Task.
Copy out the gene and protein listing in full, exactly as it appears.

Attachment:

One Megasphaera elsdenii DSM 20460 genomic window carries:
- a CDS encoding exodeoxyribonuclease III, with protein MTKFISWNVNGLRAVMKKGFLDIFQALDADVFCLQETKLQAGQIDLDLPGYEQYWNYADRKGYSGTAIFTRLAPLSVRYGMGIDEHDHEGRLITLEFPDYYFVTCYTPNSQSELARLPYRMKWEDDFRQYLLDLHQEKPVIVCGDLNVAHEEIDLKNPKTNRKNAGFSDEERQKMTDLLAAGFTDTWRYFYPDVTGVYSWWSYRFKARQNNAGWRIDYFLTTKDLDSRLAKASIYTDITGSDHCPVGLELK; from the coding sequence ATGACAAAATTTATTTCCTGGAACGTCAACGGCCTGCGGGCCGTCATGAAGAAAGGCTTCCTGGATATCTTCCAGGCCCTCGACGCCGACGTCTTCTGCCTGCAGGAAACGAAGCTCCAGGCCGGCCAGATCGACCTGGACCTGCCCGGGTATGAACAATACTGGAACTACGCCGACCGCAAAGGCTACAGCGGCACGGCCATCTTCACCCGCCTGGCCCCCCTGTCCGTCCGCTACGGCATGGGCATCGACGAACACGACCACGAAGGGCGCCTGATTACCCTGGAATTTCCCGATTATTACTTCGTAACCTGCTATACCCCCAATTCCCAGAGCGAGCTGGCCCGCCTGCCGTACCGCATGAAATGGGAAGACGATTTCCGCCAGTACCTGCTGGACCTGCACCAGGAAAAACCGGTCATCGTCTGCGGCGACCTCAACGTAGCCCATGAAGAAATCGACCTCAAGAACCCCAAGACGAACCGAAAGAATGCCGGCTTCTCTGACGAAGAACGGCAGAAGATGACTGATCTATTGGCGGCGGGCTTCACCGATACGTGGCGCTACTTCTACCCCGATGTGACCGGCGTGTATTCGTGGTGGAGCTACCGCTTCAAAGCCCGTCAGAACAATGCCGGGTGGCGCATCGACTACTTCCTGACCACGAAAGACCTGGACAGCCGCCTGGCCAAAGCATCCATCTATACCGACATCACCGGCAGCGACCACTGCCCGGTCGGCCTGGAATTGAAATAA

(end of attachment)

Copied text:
One Megasphaera elsdenii DSM 20460 genomic window carries:
- a CDS encoding exodeoxyribonuclease III, with protein MTKFISWNVNGLRAVMKKGFLDIFQALDADVFCLQETKLQAGQIDLDLPGYEQYWNYADRKGYSGTAIFTRLAPLSVRYGMGIDEHDHEGRLITLEFPDYYFVTCYTPNSQSELARLPYRMKWEDDFRQYLLDLHQEKPVIVCGDLNVAHEEIDLKNPKTNRKNAGFSDEERQKMTDLLAAGFTDTWRYFYPDVTGVYSWWSYRFKARQNNAGWRIDYFLTTKDLDSRLAKASIYTDITGSDHCPVGLELK; from the coding sequence ATGACAAAATTTATTTCCTGGAACGTCAACGGCCTGCGGGCCGTCATGAAGAAAGGCTTCCTGGATATCTTCCAGGCCCTCGACGCCGACGTCTTCTGCCTGCAGGAAACGAAGCTCCAGGCCGGCCAGATCGACCTGGACCTGCCCGGGTATGAACAATACTGGAACTACGCCGACCGCAAAGGCTACAGCGGCACGGCCATCTTCACCCGCCTGGCCCCCCTGTCCGTCCGCTACGGCATGGGCATCGACGAACACGACCACGAAGGGCGCCTGATTACCCTGGAATTTCCCGATTATTACTTCGTAACCTGCTATACCCCCAATTCCCAGAGCGAGCTGGCCCGCCTGCCGTACCGCATGAAATGGGAAGACGATTTCCGCCAGTACCTGCTGGACCTGCACCAGGAAAAACCGGTCATCGTCTGCGGCGACCTCAACGTAGCCCATGAAGAAATCGACCTCAAGAACCCCAAGACGAACCGAAAGAATGCCGGCTTCTCTGACGAAGAACGGCAGAAGATGACTGATCTATTGGCGGCGGGCTTCACCGATACGTGGCGCTACTTCTACCCCGATGTGACCGGCGTGTATTCGTGGTGGAGCTACCGCTTCAAAGCCCGTCAGAACAATGCCGGGTGGCGCATCGACTACTTCCTGACCACGAAAGACCTGGACAGCCGCCTGGCCAAAGCATCCATCTATACCGACATCACCGGCAGCGACCACTGCCCGGTCGGCCTGGAATTGAAATAA